So you found this nice piece of seasoned cast iron at an estate sale or your Grandmother gave you hers or somehow you ended up with this sleek black skillet. It’s already in great shape. What about keeping it in great shape? Maintaining the seasoning on cast iron is very easy. But now what?
Well yes, it could be a an effective self-defense weapon. Maybe a mock drum or guitar for your little rock star running around the house. In reality, it’s probably the best piece of kitchen cookware that you now own. That title comes with a price tag though.
Seasoning on cast iron. That is the price and if it was seasoned properly to begin with, you’ll want to maintain that as well as possible.
Don’t have any cast iron yet? Take a look at our Utlimate Guide.
I’m sure that many of you have no idea what seasoning on cast iron is. That’s ok, thats why you’re here right? In short, it’s a coating of polymerized oil that creates a non-stick surface. If you don’t have any seasoning oil already, I’d recommend Caron & Doucet Seasoning Oil. Really you can use whatever oil you like, but keep in mind that some oils will produce a funny smell or even make your cast iron gummy feeling, so please choose wisely. Here’s a short list of quality oils to look into.
Once you’re set with a good seasoning oil, your ready to start maintaining the seasoning on cast iron and really make it shine! Let’s get to it.
It’s really very easy to maintain the seasoning on cast iron. Once you get the hang of it, I promise you’ll prefer your cast iron over any other cookware. The process will become second nature to you everytime you step in the kitchen.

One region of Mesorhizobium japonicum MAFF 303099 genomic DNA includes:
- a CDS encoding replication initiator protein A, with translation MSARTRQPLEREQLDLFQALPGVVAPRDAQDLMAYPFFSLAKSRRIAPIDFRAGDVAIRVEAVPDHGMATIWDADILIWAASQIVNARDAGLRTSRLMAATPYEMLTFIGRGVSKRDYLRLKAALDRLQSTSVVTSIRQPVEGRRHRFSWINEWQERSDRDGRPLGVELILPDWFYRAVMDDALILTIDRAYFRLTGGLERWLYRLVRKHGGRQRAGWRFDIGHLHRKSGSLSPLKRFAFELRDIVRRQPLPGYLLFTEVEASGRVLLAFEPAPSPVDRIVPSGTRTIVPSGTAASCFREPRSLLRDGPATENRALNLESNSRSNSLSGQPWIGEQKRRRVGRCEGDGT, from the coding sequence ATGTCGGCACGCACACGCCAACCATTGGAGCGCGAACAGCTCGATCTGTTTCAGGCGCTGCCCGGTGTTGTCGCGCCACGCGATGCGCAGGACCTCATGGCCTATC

1. Wash It – Whether you are using an old skillet or an entirely new cast iron frying pan, always use hot water to clean the skillet, and never use soap (except for the first time you wash it…soap eats away the coating, and you’ll have to start over). If you have any sort of food residue on it, you can use an abrasive type sponge to scrub with. The Ringer cleans cast iron really well or these Lodge Scrapers work great too.
2. Dry It – Water is a cast iron skillets worst enemy. It will cause the cast iron to rust. Because of this you will have to ensure that every water molecule has evaporated from the surface. The best way to do this is to thoroughly towel dry after washing and then place on a burner on medium heat for a few minutes to ensure all water has evaporated from the cast iron.
3. Oil It – Once it’s good and warm, you’re ready to start oiling. You’ll know it’s ready when the handle or rim start to get hot. Grab your seasoning oil and pour approximately a quarter size amount in the skillet. Pick your skillet up and move the oil all around the inside of the pan. Be sure to use a good quality Handle Cover; these skillets retain heat really well! Now grab your Lint Free Cloth and rub the oil all around the pan. Make sure to use the remaining oil on the cloth to wipe the bottom, outside, rim and handle too. After this, you can set your cast iron on a back burner to cool down. Once it has cooled, check the cast iron for excess oil that did not get absorbed initially. If there is any left over residue, you’ll want to wipe it clean before storing.
Like I said before, it’s really easy to maintain the seasoning on cast iron. Not only that, it’s vitally important to the life span of your cookware. Properly maintained, a piece of cast iron cookware will last generation after generation. After all, the seasoning on cast iron is the the reason you were able to get that piece of amazing cookware at an estate sale, or be fortunate enough to have Grandma hand it down to you. Maintain it now, pass it on later.
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